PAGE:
Learn how to make a realistic paper rose with my easy step-by-step tutorial and free paper rose templates! Impress friends and family with your new skills – why not create a bunch of roses? Ideal for weddings, birthdays, retirements, or just because, you’ll feel a real sense of achievement after making your paper rose. And it’s easier than you think – simply download my free paper rose template and follow my step by step tutorial below (and take your time!).
Experiment with different weights of paper as different types of paper will behave differently – for this paper rose design, I’m using 120gsm paper for the petals, and 230gsm textured card for the leaves.
Download my free paper rose templates, grab your hot glue gun and let’s get started!
Looking for a hot glue gun to make this project? Check out our round-up of the best glue guns that you can buy in 2021.
And if you like this paper rose project, why not have a look at some of our other ScanNCut projects? We’ve also got a gorgeous daffodil wreath, easy paper lantern or these flowers in a jam jar? We love seeing what you make, so don’t forget to share your craft projects with us on Facebook and Twitter, too!
Watch our video tutorial!
You Will Need
- Rose template (Free to download in this article)
- Paper or card, coloured
- Wooden skewer
- Floral tape
- Hot glue gun, and glue sticks
Plus, we have also used
- Brother ScanNCut (optional)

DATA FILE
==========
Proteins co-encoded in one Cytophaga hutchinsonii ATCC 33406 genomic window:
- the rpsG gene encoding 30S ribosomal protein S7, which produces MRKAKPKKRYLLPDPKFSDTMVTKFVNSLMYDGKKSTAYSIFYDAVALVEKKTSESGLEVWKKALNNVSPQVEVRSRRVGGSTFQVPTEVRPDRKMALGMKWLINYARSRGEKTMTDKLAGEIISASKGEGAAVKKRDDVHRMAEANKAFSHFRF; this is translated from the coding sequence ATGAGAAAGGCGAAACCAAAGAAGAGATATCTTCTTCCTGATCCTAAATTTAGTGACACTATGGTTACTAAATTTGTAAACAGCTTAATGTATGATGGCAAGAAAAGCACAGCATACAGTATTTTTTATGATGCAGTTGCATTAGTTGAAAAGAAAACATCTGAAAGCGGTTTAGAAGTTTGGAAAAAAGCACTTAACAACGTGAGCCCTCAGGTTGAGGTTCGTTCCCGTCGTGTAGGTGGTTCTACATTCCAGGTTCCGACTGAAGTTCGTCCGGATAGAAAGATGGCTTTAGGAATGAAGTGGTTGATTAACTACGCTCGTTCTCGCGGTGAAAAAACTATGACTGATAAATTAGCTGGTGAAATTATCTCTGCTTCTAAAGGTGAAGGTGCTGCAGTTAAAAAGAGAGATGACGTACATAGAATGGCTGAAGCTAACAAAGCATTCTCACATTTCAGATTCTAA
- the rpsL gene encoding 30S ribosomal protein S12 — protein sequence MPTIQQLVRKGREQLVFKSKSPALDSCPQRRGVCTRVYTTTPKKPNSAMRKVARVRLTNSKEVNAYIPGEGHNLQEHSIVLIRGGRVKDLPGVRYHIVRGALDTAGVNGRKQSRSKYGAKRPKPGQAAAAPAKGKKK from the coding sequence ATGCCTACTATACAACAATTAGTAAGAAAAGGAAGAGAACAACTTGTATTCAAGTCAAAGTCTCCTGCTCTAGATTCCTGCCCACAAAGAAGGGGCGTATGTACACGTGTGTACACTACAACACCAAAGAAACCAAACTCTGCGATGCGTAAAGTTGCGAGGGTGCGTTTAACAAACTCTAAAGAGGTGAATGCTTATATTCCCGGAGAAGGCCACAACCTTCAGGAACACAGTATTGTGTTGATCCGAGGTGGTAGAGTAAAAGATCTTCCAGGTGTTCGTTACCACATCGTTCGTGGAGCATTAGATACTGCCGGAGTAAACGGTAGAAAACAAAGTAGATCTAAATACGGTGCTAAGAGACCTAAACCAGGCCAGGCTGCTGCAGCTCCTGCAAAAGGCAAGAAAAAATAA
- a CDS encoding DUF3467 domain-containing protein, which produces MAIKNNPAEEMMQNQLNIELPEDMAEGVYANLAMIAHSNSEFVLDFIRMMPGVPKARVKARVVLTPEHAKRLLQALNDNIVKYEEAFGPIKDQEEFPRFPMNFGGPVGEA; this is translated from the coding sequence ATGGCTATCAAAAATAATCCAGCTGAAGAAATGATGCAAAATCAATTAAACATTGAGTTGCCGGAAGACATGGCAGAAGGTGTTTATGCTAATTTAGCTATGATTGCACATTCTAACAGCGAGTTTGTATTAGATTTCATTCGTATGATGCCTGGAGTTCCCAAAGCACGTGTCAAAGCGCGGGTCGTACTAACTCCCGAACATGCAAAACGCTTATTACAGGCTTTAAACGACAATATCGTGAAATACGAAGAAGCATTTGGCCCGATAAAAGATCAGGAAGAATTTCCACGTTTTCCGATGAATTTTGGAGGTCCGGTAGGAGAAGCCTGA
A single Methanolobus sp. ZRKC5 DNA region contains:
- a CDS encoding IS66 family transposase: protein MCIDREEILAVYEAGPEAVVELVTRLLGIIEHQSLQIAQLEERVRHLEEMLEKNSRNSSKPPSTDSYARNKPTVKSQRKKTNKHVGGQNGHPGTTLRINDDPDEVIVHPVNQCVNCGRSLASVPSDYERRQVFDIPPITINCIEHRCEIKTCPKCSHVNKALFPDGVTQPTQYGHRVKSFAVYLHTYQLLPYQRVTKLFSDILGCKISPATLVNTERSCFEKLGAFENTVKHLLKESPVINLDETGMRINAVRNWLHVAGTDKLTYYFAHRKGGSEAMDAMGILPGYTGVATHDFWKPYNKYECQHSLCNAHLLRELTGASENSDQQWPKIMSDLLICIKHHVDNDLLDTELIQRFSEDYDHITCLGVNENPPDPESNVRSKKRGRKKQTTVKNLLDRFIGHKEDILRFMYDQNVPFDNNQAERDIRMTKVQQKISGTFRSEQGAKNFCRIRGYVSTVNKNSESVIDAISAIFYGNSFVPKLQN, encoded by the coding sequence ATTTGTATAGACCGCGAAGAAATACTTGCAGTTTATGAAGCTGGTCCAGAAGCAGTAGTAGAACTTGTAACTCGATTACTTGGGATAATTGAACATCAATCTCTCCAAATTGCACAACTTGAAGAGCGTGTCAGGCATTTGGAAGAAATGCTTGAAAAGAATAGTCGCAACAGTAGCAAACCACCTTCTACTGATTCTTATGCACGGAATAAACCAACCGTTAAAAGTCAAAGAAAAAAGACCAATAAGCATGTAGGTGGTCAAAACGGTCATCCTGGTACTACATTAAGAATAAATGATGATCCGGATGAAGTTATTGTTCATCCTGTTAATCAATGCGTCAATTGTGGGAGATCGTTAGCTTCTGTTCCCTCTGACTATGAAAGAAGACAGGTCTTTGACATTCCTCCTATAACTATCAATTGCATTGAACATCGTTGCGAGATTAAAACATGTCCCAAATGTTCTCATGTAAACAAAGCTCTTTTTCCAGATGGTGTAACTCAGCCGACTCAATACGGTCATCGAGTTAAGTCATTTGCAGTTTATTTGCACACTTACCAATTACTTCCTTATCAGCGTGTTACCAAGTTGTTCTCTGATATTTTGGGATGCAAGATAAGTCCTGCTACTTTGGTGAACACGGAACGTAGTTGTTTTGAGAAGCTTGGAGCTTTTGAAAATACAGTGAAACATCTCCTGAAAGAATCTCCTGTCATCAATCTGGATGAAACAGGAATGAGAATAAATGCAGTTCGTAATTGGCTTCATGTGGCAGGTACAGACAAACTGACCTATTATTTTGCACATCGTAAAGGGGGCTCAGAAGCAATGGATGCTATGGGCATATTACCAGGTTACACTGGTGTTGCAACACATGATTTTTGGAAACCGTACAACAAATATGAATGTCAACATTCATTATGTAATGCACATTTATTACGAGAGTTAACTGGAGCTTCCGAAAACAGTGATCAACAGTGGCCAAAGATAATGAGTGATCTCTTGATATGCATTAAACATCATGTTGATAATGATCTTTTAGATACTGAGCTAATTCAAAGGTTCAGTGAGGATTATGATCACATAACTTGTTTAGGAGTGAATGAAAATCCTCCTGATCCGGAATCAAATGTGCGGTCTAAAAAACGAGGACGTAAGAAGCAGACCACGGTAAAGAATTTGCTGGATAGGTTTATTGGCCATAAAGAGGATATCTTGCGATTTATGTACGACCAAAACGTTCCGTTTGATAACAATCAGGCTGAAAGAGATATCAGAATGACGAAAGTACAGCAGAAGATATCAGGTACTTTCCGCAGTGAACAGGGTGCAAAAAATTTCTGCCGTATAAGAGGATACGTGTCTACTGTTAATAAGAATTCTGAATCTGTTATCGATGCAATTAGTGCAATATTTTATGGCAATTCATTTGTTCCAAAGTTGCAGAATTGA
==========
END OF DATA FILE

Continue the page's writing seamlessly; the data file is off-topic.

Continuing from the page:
- Brother adhesive mat (optional), standard or low tack
There are two ways to make these flowers – with or without a Brother ScanNCut. For either method, first download and print your exclusive paper rose template PDF.
If a ScanNCut is still on your wishlist and you don’t have one yet, just print out the colour version, cut it out using a pair of scissors and skip ahead to step 5. Or why not print out the black and white version and simply colour in!
If you DO have a Brother ScanNCut, print out the black and white version and scan it into your machine and select ‘Scan to Cut Data’. The machine will run the template under the scanner and once it is finished, an image will appear on the screen. Using the touchscreen on the ScanNCut, adjust the crop around the image to remove unwanted areas and press ‘OK’. Then select the picture of the ScanNCut to save the template to your machine’s memory. Now you have a paper rose you can cut any time!
If you would prefer the SVG file, click the link below! You can save it onto USB which you can plug into your ScanNCut machine, or you can import it into Canvas Workspace and send via wireless to your machine if you prefer.